Example 21 is at least one computer readable medium for generating a three dimensional (3D) model having instructions stored therein that direct the processor to receive a single two dimensional (2D) image of an object to be modeled. The instructions also direct the processor to detect a region of interest in the single 2D image. The instructions also direct the processor to extract a binary segment, a textured segment, and a segment characterization, from the region of interest. The instructions also direct the processor to generate medial-axis graph based on the binary segment and the segment characterization. The instructions also direct the processor to extract a skeleton cue and a regression cue from the medial-axis graph. The instructions also direct the processor to generate a contour based on the binary segment and the regression cue. The instructions also direct the processor to generate a 3D model based on the contour, the textured segment, and the skeleton cue.

Example 22 includes the computer-readable medium of example 21, including or excluding optional features. In this example, the computer-readable medium includes instructions to generate the contour based on eccentricity.

Example 23 includes the computer-readable medium of any one of examples 21 to 22, including or excluding optional features. In this example, the computer-readable medium includes instructions to generate the medial-axis graph based on a phase-shifting saliency from a distance transformation.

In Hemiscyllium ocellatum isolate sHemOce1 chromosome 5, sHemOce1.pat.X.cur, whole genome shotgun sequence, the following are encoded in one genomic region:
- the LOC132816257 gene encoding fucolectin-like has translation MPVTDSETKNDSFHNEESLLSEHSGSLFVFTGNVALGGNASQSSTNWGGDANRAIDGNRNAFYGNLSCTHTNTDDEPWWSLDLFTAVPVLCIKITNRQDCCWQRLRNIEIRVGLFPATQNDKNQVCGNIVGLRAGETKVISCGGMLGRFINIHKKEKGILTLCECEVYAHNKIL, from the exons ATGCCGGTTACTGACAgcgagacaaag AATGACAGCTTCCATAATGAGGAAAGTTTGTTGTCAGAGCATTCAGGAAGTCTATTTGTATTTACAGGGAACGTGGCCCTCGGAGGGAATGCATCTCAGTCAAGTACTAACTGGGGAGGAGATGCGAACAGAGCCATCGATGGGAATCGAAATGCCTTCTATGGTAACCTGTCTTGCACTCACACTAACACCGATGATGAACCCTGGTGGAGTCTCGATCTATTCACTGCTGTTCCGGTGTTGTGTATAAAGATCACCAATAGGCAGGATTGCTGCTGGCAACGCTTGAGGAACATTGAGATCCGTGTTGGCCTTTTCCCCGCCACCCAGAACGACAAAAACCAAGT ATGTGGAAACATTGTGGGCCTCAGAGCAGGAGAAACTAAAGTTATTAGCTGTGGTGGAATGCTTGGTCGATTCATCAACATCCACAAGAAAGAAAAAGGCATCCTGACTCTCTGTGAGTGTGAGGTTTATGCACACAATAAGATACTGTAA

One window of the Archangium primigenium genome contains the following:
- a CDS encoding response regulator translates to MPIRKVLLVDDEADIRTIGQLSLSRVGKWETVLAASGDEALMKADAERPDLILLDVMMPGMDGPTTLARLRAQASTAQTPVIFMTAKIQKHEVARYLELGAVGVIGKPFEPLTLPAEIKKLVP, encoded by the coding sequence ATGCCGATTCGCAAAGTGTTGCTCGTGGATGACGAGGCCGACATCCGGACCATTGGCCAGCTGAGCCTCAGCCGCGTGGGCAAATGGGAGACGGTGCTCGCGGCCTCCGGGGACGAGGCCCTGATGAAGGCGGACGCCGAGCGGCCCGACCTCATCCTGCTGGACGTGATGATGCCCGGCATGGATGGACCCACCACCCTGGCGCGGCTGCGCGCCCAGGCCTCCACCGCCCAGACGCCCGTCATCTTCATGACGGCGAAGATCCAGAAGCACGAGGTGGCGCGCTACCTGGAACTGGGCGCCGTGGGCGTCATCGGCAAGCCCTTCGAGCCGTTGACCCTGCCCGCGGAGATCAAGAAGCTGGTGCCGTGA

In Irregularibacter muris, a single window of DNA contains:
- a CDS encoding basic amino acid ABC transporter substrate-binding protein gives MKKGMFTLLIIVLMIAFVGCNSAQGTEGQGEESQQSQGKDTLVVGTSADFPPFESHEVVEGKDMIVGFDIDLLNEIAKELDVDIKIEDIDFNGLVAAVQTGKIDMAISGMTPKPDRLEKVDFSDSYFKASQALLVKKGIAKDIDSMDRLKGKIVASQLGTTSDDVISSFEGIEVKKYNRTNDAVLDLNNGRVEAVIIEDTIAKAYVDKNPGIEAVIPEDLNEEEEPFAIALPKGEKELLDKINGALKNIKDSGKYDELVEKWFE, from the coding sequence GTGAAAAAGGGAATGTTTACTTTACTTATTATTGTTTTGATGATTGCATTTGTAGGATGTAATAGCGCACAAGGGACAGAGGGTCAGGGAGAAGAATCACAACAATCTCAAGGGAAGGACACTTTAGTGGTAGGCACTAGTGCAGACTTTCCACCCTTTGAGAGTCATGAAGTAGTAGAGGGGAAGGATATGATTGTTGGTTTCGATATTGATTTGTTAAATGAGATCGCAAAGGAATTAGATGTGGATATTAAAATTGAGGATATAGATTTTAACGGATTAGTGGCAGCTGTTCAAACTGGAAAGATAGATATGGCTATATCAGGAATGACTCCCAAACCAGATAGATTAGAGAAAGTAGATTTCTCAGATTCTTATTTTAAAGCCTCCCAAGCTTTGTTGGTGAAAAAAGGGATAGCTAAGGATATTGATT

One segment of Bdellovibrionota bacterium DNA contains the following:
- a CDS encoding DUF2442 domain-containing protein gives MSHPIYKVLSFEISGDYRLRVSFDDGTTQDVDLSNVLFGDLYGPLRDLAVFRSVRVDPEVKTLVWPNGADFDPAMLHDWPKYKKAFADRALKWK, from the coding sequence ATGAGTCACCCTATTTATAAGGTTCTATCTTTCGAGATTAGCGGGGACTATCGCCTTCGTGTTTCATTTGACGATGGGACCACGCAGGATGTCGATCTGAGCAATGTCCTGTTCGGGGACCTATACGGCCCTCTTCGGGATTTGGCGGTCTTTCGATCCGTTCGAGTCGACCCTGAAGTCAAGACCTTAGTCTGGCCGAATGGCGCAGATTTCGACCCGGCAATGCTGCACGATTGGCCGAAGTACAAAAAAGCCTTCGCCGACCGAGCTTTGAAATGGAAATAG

Example 24 includes the computer-readable medium of any one of examples 21 to 23, including or excluding optional features. In this example, the computer-readable medium includes instructions to categorize eccentricity nodes into five categories based on eccentricity.

Example 25 includes the computer-readable medium of any one of examples 21 to 24, including or excluding optional features. In this example, the computer-readable medium includes instructions to generate a boundary distance map based on the binary segment and the segment characterization.

Example 26 includes the computer-readable medium of any one of examples 21 to 25, including or excluding optional features. In this example, the computer-readable medium includes instructions to extract shapes from a contour graph using radial polynomial regression.